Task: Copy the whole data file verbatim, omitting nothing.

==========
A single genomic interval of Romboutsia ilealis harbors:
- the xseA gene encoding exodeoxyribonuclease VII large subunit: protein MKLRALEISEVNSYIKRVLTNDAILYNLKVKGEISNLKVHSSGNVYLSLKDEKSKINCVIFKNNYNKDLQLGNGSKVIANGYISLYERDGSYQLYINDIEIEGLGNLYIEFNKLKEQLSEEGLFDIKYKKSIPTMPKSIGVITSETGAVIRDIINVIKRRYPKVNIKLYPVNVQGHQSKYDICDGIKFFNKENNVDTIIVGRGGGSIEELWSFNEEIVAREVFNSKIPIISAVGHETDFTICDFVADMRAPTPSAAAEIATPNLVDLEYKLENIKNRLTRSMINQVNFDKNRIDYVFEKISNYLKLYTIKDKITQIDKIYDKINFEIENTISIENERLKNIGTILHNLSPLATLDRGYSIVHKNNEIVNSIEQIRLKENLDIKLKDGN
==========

A single genomic interval of Romboutsia ilealis harbors:
- the xseA gene encoding exodeoxyribonuclease VII large subunit: protein MKLRALEISEVNSYIKRVLTNDAILYNLKVKGEISNLKVHSSGNVYLSLKDEKSKINCVIFKNNYNKDLQLGNGSKVIANGYISLYERDGSYQLYINDIEIEGLGNLYIEFNKLKEQLSEEGLFDIKYKKSIPTMPKSIGVITSETGAVIRDIINVIKRRYPKVNIKLYPVNVQGHQSKYDICDGIKFFNKENNVDTIIVGRGGGSIEELWSFNEEIVAREVFNSKIPIISAVGHETDFTICDFVADMRAPTPSAAAEIATPNLVDLEYKLENIKNRLTRSMINQVNFDKNRIDYVFEKISNYLKLYTIKDKITQIDKIYDKINFEIENTISIENERLKNIGTILHNLSPLATLDRGYSIVHKNNEIVNSIEQIRLKENLDIKLKDGN